EU Governments Move Closer to Agreement to Cut Air Pollution
LUXEMBOURG European Union governments moved closer Tuesday to agreeing on tough plans to reduce air pollution, which the European Commission claims kills 370,000 citizens a year.
EU environment ministers agreed on a new draft bill to reduce all major pollutants, notably airborne particles emitted directly into the air, which experts say are the most dangerous to human health and which are found in smog and ground-level ozone.
The proposed legislation, dubbed the "Ambient Air Quality Directive," includes proposals to introduce new standards on diesel vehicle emissions, setting a cap on concentrations of smog in cities and cutting red tape in existing EU environmental legislation to improve implementation of existing rules.
The agreement reached by EU ministers is set to face problems in the European Parliament, which will now study the EU government draft before adding its own changes.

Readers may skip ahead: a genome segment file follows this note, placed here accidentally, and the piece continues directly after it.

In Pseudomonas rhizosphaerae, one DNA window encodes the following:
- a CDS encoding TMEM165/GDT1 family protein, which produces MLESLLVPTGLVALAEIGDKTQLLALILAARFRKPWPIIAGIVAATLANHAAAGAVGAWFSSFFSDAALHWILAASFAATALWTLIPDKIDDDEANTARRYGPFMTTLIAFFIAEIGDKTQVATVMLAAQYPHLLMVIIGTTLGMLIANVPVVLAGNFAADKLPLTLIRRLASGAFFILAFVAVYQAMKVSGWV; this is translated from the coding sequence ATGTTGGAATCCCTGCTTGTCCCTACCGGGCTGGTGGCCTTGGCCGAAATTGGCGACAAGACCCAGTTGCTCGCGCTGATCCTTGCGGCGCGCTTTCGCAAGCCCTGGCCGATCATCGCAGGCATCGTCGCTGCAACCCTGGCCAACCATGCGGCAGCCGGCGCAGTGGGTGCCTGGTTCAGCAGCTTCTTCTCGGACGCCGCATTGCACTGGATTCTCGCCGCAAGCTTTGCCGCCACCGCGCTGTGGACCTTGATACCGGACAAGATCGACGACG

The EU assembly's environment committee last week demanded lower thresholds for emissions of particles, notably the smaller, finer particles, known as PM2.5, which experts say pose the greatest threat to human health.
The legislation needs the backing of both EU governments and the EU parliament before it can become law across the 25-nation bloc.
The aim of the EU plan is to reduce by around 40 percent the number of premature deaths caused by illness or ailments linked to air pollution by 2020.
EU officials have acknowledged the new pollution caps -- on everything from car emissions to pesticides -- will cost industry and governments some euro7.1 billion (US$8.9 billion) a year to implement.
The European Commission said human health damage from air pollution is estimated to cost the European economy between euro427 billion and euro790 billion (US$537 billion and US$993 billion) a year.
Source: Associated Press